However, I am advocating for security best practices on any and all platforms including Android. This includes effective Anti-X as soon as it is available. To take the stance that Android, or any platform for that matter, is somehow built in such a way it does not need security has proven over and over to be nonsense and dangerous.

            As far as Adobe, or other Android Apps, being effectively sand-boxed – that is not entirely true. Specifically in contention would be the effective part. The disclosed Adobe vulnerability allows a remote attacker to control the entire system.

            I do not know, and in fact doubt, Lookout can protect against this in it’s current state. But again, effective security systems are needed. They do not necessarily have to be third party – google, handset integrators such as Samsung HTC or even carriers like AT&T, Verizon could build them, but whatever the source they are needed. These new handsets are vulnerable and do need security. Planting one’s head in the sand is not going to cut it.

  • http://Website Chancy

    This is laughable to say the least. Android is based on linux which = no virus. Nice try…

  • http://Website Alexandros

    When android syncs everything with your google account, why do you need a backup application? Additionally, when everything is being backup in the background, even IF you get a virus you do a factory reset and then re-connect your google account and thats it… Worry-free plan :P

    • Snafu77

      Android doesn’t back up all your photos, sms messages etc. It is also possible to lose your contacts or other Google data through a variety of problems. Another safe and verified backup in the cloud somewhere never hurts. I wouldn’t go to them for that service though. WaveSecure has a much better history and is now part of the well known antivirus software company McAfee. You can also backup information with Astro for free and store it on your home computer.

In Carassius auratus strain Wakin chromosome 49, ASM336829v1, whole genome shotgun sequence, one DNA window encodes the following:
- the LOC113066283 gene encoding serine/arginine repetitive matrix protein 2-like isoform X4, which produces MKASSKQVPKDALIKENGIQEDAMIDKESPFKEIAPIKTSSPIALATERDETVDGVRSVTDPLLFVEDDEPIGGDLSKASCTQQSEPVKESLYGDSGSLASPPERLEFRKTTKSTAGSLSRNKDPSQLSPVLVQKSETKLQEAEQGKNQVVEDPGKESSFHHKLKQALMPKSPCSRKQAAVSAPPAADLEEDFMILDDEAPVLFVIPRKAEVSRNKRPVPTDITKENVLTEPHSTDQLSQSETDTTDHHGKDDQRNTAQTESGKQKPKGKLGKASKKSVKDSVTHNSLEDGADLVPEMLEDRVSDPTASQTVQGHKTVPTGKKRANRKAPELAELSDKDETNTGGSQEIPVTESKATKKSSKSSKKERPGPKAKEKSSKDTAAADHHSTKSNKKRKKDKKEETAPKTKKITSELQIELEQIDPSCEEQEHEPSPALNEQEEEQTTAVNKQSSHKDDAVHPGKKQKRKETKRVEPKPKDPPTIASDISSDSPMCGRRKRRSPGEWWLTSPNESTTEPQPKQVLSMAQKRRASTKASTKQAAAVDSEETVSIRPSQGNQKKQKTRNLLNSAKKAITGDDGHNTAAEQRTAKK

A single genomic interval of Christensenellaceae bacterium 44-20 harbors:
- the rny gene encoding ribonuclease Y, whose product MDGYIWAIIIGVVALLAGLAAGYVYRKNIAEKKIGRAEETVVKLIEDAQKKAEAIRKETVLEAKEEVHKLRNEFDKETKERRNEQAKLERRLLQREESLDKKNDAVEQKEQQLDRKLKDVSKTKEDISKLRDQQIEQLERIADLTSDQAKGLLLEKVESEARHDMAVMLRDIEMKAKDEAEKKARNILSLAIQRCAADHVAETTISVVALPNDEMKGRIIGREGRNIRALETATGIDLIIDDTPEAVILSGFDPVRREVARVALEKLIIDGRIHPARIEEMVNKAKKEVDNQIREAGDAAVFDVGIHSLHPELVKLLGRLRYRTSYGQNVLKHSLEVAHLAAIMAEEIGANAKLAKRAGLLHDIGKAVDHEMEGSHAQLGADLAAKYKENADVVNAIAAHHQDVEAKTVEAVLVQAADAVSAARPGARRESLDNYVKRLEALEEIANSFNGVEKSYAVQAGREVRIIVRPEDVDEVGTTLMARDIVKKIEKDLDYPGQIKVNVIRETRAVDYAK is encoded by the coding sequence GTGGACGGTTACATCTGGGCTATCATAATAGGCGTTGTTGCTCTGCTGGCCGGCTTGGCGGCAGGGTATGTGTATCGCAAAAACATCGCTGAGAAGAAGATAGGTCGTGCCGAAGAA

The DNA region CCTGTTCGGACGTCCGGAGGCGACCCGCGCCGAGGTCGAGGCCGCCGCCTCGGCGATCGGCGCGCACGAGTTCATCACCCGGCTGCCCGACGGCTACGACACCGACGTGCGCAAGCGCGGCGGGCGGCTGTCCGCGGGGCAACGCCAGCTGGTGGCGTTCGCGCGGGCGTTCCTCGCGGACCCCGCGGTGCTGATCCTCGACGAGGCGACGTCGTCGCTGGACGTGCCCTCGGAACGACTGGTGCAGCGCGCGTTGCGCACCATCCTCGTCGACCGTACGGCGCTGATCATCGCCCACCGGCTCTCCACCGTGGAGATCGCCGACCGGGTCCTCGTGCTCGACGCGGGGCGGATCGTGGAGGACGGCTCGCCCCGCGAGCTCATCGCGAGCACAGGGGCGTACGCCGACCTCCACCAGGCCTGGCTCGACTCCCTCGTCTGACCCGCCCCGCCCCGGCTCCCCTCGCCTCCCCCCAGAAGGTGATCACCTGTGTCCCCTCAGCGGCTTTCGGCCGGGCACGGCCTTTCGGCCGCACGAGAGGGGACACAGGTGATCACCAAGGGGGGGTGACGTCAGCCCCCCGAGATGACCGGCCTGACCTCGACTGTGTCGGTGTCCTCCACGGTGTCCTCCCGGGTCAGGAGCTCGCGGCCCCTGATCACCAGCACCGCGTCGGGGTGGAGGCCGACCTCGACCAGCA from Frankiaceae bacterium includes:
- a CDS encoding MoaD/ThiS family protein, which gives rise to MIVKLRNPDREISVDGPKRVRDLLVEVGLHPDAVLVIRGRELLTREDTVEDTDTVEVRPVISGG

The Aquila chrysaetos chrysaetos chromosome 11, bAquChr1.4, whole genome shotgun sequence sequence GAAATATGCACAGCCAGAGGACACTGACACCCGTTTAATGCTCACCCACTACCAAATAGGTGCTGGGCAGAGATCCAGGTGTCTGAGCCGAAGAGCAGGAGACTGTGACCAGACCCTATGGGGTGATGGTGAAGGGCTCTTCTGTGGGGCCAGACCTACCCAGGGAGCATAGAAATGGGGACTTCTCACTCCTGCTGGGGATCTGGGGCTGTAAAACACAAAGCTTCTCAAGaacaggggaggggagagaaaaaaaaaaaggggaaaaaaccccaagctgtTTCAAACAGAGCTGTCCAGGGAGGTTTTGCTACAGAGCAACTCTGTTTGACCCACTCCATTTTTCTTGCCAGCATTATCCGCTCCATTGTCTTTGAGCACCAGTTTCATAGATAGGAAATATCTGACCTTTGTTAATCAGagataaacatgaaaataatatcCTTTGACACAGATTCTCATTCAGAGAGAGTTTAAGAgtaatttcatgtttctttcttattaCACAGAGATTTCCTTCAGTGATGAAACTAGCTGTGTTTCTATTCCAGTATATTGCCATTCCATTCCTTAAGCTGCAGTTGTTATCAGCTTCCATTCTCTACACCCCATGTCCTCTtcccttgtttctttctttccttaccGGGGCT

• http://Website Joel

    Alexandros -

    Not quite. It doesn’t back everything up by. And even if it did the virus can take advantage of that facility and over write the data in the backups as well.

    If backups were the answer to all security a lot of corporations are going about it the wrong way! They backup, and deploy armies of people to manage firewalls, IPS, Anti-Virus, etc. Waste of time?

    Chancy -

    No viruses or exploits on Linux, huh?

    Kevin -

    Perhaps not known yet. In any event, virus or not, my thoughts were not specific to android. Anyone with any system on the internet should use best practice security rather than pretend they can not be exploited, or be indifferent – “Hell, I’ll just rebuild’… meanwhile your ‘invulnerable’ system was used to attack other systems and destroy data.

    Security by obscurity is a ludicrous principle.

  • http://Website Prakash

    I used lookout on my old lg ally. It was a major battery drainer. battery life improved after I uninstalled this app. I have not used any anti virus on my samsung fascinate, though.

  • http://Website Richard Bloom

    Something’s obviously wrong with my phone… yet it detects nothing! What bull!